Instead, he and Luft promoted funding to help the students attend the League of Utah Writers Pre-Quill conference digitally, as well as to send as many books as they could to West High. As students received the books and participated in the conference, both the reading material and writing guidance could help improve the young authors' writing skills and confidence in their futures, Quan said.

"We hope, first of all, that it ignites that excitement for writing, and the fact that they didn't have to go pay for that book. Brandon Sanderson right now, of course, is a very popular author in Utah, so to give them that specific focus book and get them really excited about wanting to read it," Quan said. "And the second part to come down that, to go, 'OK, I can be a kid from Utah who can get published and be very successful like Brandon Sanderson.'"

Jared Quan holding a bag filled with books on May 23.
Jared Quan holding a bag filled with books on May 23. (Photo: Jared Quan)

Another reason Quan knew the conference would be successful for students was its keynote speaker Aminah Mae Safi, a Muslim American author from California who could offer different perspectives.

"There's a lot of different communities we knew that she would be able to connect with that aren't as common in Utah, specifically," Quan said.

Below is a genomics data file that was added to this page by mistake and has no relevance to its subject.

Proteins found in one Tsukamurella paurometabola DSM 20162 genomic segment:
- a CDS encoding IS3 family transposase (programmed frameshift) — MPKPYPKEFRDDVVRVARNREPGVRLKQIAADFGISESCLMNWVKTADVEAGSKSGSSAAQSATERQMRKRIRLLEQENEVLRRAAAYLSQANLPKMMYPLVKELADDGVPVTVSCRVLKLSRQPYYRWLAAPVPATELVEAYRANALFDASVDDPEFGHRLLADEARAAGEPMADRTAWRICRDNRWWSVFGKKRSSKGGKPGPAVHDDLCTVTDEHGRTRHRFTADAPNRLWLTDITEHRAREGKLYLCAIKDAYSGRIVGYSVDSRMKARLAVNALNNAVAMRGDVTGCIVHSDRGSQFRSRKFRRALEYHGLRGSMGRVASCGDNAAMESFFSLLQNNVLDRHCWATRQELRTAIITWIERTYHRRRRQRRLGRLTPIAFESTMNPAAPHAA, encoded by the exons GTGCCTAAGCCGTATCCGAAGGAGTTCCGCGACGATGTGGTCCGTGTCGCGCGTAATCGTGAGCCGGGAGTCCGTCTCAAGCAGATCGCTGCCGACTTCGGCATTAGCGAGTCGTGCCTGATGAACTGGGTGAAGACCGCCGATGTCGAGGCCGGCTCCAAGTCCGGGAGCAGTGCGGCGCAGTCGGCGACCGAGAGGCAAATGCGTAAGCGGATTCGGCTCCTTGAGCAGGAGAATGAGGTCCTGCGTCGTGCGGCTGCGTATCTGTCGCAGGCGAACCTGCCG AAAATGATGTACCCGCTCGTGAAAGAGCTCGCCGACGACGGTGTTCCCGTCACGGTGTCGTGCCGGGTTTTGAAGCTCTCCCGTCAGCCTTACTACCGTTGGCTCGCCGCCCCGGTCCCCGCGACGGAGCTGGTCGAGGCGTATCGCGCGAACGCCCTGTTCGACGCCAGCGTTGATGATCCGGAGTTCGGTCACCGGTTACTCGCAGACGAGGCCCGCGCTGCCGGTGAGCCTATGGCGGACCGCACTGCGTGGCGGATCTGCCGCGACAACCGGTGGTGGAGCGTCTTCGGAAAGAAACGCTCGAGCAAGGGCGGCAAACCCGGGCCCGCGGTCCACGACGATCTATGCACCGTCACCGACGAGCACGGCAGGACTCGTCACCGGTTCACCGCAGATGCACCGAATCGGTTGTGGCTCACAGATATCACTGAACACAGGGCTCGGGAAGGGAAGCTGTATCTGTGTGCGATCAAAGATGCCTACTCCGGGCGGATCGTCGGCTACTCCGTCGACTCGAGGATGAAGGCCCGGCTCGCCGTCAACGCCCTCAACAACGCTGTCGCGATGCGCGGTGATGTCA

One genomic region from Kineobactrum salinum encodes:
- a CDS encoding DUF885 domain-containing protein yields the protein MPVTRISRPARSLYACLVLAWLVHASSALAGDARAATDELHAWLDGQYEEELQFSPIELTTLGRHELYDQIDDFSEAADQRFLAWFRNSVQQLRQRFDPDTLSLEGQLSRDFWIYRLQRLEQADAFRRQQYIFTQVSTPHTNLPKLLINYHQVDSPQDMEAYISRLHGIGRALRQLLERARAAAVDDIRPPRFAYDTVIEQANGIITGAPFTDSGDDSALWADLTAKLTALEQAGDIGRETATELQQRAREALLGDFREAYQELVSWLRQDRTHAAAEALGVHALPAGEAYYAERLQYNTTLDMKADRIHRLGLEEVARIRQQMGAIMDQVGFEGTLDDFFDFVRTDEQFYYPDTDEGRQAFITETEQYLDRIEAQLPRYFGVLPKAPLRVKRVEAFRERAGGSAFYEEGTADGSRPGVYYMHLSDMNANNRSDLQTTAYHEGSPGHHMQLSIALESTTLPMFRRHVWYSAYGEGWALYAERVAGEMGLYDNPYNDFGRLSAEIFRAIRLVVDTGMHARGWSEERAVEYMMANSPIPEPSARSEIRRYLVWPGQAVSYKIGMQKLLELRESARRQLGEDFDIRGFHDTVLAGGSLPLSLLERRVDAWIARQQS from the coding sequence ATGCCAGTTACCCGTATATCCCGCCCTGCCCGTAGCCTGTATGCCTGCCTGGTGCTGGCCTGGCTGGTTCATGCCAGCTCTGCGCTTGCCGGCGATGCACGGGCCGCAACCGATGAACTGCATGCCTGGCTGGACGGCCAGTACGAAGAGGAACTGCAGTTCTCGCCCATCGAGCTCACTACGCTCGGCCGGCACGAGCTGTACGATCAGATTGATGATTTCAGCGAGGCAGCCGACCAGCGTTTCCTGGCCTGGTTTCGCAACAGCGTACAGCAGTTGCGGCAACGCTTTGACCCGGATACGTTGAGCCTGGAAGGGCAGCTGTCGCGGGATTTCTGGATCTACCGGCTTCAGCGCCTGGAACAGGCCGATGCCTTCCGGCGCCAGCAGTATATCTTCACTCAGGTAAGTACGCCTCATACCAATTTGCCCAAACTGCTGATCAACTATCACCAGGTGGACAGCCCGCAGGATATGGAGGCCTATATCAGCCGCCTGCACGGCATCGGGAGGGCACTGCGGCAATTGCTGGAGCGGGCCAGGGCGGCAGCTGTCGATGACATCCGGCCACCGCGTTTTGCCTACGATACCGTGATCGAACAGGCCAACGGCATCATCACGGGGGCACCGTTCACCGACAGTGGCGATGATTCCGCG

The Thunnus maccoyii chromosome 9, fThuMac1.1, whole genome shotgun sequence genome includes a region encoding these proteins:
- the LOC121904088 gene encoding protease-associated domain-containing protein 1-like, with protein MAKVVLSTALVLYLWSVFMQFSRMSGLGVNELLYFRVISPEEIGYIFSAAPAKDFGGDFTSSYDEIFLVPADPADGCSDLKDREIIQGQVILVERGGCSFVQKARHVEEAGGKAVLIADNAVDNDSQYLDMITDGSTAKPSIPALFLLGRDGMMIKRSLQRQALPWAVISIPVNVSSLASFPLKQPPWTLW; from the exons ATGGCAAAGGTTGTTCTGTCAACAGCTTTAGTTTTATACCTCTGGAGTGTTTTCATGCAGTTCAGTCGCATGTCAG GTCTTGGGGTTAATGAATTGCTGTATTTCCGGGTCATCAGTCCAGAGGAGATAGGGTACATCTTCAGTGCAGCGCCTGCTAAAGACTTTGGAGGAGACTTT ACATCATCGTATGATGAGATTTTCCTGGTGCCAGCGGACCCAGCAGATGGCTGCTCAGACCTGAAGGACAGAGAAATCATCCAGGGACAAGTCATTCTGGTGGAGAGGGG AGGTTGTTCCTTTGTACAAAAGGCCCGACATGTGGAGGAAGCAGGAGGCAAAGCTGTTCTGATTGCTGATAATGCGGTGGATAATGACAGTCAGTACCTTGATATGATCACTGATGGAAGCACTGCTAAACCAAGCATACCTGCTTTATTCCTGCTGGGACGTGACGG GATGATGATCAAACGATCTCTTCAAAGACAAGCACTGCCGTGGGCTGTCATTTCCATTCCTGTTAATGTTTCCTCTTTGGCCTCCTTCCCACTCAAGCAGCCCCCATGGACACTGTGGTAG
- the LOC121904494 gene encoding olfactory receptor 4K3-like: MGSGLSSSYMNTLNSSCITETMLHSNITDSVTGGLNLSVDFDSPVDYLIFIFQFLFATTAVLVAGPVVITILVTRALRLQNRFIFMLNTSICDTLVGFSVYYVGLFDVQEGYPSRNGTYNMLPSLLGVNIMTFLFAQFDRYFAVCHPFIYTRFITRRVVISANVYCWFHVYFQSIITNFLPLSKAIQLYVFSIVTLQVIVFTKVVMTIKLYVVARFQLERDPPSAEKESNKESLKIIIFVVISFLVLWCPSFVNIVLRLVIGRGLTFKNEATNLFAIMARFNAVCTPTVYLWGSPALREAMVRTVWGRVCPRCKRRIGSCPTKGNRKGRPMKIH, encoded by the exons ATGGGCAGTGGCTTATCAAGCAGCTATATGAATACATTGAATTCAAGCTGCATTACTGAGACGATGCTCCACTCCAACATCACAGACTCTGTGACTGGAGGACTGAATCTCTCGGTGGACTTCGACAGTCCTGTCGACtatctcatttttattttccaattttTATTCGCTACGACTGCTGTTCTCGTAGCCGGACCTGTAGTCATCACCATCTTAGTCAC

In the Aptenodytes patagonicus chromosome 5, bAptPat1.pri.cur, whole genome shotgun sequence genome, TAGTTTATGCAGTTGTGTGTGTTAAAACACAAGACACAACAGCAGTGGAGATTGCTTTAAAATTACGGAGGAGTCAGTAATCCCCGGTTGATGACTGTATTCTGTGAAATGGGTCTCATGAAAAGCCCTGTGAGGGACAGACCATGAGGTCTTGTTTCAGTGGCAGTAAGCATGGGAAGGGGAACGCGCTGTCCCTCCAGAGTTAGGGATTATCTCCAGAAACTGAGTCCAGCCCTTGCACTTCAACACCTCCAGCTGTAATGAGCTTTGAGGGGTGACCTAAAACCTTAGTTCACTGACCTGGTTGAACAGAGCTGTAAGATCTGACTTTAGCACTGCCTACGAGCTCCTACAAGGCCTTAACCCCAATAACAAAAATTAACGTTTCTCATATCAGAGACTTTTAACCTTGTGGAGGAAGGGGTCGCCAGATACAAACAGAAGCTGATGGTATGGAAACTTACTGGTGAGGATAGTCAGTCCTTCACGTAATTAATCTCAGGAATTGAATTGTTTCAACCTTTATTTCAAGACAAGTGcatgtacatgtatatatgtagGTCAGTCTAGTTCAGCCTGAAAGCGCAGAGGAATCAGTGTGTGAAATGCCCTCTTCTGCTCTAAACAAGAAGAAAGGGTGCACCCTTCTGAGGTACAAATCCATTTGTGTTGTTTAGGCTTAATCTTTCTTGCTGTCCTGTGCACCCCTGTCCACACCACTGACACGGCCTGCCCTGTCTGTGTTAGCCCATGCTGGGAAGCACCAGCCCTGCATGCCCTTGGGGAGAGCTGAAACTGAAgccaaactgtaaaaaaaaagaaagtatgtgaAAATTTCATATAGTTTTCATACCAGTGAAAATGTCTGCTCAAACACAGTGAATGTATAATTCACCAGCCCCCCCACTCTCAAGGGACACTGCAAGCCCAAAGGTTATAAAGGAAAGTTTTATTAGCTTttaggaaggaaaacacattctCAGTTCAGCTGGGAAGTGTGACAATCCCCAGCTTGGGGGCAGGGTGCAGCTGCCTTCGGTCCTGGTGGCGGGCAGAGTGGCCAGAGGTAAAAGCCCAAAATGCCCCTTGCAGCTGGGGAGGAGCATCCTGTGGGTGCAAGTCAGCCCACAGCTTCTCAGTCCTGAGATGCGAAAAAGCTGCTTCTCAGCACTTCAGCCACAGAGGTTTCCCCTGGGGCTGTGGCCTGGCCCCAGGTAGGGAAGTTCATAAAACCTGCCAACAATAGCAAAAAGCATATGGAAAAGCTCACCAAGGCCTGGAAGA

Funding the Dream Big Project wasn't just an endeavor to help increase literacy rates and writing confidence among young people — but it would also offer hope to those with economic challenges.

"If you come from a lower-income type of socioeconomic setting, which is typical of the west side of Salt Lake County, you typically don't get as many opportunities. You usually have working-class parents who don't have time to read to you," Luft said. "Reading has to be something that you are modeled as a kid. And if you have a parent who's working two or three jobs to try and make ends meet, you're probably not going to have a parent who is sitting down with you and reading you a bedtime story and modeling the behavior that they're reading for leisure."

A board member of the League of Utah Writers, Teen Author Boot Camp, Storymakers, TEDxSaltLakeCity, and LTUE (Life, the Universe, and Everything in it), Quan has also volunteered with several other arts organizations across the state, including the West Jordan Arts Council and the Eagle Mountain Arts Alliance. As an avid reader and writer himself, he said that encouraging literacy among young people is essential — especially as the practice is a dying art among those struggling to make ends meet.

But by having more books and opportunities for the students, they would feel more encouraged to continue reading on their own, Quan said.

Overall, Quan noted how grateful he was for the efforts of dozens of nonprofits to come together and help students cultivate a love for reading and aspire to become authors themselves.

"Together, we can accomplish many things. We can dream big and make big things happen," Quan said at the donation event. "This (effort) reminds me of my favorite quote; my favorite African proverb. 'If you want to go fast, go alone; if you want to go far, go together,'" Quan said.


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Utah K-12 educationUpliftingUtahSalt Lake CountyEducation
Kris Carpenter is a student at Utah State University in Logan, Utah.